Graham Reid | | 2 min read
Ngaire Fuata was a brief but bright comet across New Zealand radio in the early Nineties, as much on the strength of some canny song choices by her producers as for her gently soulful voice.
Her producers (and sometimes songwriters) were Simon Lynch and Tony T (Tony Nogotautama) who recorded this sole Ngaire album at the Lab in Auckland.
Their funky and percussive programmed rhythms – which they deployed as D-Faction on a number of singles, many of them covers – were ideally suited to her first single, a cover of the famous Lulu song To Sir With Love (with the Commodores' bassist Ronald La Praed on hand) which went to number 12 on the New Zealand charts in 1967 . . . which meant it had a strong recognition factor for radio programmers.
With ample airplay and smart promotion Ngaire's version topped the New Zealand charts in '90 so an album was inevitable, although Ngaire herself never thought of a serious music career ahead of her.
The album opens with the second single, the rather more problematic cover of Dusty Springfield's hit Son of a Preacher Man (do we see a pattern emerging?). While it was successful the sensual soul of the original was beyond Ngaire's emotional range. It's a decent enough version but largely gets by on its familiarity and the Lynch-Tony T bottom-end thump.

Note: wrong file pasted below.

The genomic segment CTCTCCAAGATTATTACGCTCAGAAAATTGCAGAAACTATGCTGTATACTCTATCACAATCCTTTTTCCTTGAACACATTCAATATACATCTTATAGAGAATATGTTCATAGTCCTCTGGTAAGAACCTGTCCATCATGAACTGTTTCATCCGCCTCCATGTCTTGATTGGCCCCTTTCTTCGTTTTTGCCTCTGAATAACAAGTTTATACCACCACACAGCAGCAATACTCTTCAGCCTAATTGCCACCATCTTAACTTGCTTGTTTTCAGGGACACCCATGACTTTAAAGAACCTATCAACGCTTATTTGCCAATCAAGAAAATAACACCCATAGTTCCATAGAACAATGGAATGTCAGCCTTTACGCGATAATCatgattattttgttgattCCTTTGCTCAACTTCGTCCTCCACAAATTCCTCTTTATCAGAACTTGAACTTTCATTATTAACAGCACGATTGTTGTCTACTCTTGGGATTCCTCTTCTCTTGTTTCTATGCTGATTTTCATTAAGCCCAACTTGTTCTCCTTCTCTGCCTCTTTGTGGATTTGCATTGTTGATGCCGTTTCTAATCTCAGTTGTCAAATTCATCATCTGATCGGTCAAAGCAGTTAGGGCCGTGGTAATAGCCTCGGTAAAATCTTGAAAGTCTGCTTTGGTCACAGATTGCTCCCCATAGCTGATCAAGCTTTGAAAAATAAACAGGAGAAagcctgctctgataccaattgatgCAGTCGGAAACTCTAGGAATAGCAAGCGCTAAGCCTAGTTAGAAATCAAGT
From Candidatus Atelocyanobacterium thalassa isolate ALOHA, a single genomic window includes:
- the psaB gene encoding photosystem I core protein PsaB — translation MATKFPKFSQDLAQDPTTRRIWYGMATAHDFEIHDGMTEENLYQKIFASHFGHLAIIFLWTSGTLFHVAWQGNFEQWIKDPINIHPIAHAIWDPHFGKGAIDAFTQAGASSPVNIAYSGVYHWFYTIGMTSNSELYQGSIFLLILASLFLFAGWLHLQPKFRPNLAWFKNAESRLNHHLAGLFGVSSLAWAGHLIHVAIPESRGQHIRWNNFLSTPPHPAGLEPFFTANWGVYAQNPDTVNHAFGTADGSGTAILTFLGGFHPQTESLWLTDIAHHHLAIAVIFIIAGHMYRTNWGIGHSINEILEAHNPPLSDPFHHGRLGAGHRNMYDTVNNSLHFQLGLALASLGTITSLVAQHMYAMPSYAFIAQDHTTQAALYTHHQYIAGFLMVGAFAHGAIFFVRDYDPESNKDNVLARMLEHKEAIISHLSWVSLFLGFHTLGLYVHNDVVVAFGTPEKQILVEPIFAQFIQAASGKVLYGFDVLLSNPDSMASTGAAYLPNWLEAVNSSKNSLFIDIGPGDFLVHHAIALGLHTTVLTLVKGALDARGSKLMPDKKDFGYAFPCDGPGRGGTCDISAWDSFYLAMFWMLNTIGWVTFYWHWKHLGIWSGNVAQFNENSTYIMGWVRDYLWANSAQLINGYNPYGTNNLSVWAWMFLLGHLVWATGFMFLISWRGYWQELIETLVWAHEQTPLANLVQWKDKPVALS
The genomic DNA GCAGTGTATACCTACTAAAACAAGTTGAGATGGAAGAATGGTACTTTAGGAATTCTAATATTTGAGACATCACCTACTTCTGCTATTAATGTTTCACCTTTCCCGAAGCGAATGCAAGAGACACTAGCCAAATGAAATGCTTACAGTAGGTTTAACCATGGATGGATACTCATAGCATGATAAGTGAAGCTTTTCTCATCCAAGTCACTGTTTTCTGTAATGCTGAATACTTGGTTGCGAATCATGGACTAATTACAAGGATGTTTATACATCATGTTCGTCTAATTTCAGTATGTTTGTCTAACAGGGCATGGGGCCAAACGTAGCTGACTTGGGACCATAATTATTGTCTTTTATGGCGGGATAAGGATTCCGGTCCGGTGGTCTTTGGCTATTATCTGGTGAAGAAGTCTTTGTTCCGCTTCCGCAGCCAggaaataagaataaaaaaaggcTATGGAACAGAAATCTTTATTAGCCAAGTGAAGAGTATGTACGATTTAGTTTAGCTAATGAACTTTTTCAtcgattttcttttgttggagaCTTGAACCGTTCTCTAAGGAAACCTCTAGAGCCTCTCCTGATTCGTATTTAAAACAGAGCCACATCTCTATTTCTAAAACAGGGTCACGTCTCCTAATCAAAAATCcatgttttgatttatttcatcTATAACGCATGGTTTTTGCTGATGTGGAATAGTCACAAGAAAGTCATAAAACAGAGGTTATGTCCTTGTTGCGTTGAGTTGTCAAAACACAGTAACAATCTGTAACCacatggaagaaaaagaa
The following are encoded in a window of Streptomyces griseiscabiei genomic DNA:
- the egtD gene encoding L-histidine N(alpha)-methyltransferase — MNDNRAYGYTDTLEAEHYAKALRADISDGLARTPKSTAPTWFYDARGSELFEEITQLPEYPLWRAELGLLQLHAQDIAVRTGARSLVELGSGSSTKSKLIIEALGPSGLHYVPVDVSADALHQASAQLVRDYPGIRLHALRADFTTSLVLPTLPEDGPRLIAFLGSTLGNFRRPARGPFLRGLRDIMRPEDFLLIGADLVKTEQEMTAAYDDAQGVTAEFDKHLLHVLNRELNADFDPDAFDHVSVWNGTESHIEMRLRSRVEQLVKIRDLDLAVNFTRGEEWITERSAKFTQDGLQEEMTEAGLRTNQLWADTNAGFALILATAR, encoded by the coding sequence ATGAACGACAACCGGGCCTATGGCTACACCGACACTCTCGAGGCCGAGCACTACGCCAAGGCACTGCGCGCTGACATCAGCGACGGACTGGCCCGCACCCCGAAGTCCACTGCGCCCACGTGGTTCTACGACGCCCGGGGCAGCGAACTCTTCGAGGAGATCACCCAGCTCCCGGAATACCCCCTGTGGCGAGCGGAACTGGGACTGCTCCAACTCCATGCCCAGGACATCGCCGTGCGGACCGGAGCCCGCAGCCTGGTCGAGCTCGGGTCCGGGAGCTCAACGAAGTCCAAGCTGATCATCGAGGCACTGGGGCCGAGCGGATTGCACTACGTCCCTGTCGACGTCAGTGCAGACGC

The immediate standout among the 10 songs was her cover of Ardijah's When the Feeling is Gone (more archetypal programming, Lynch and Tony T were Ardijah alumni) where she stands front and centre with a stronger and more persuasively soulful delivery.
With hip-hop on the rise there is a rap sequence on Lynch's dancefloor-punch Make Up Your Mind but the aggressive Attitude – co-written by Lynch and Murray Cammick on whose Southside label the album appeared – comes with searing guitar by Dave Bridgeman . . . and session guitarist Martin Winch plays on the subtle Lynch-penned I'm Naming Names (as does saxophonist Walter Bianco) which also counts among the best here.
Her mainstream ballad voice – with a touch of Michael Jackson melodicism – is heard on Lynch's Turn It Around, Give Me Chance (she gets a writing co-credit with Lynch) and Cruel Time written by Th' Dudes' bassist Les White with Lynch.
With You Got Everything at the end also more lowkey, Ngaire peters out in its closing overs, the album playing its aces on the first side. A juggling of the running order might have meant it doesn't feel like the hits . . . and some other songs.
A pity, because You Got Everything deserved a higher placement.
Engineered by Mark (Straw People) Tierney, Ngaire's album – pulled from the shelves at random for consideration – stands as an interesting and often enjoyable frozen moment from a crossover period in New Zealand soul-pop and in Ngaire's brief music career . . . which she left for long and valued work in television production.
You can hear this album -- with a different running order, extra tracks and two club mixes -- at Spotify here.
Elsewhere occasionally revisits albums -- classics sometimes, but more often oddities or overlooked albums by major artists -- and you can find a number of them starting here.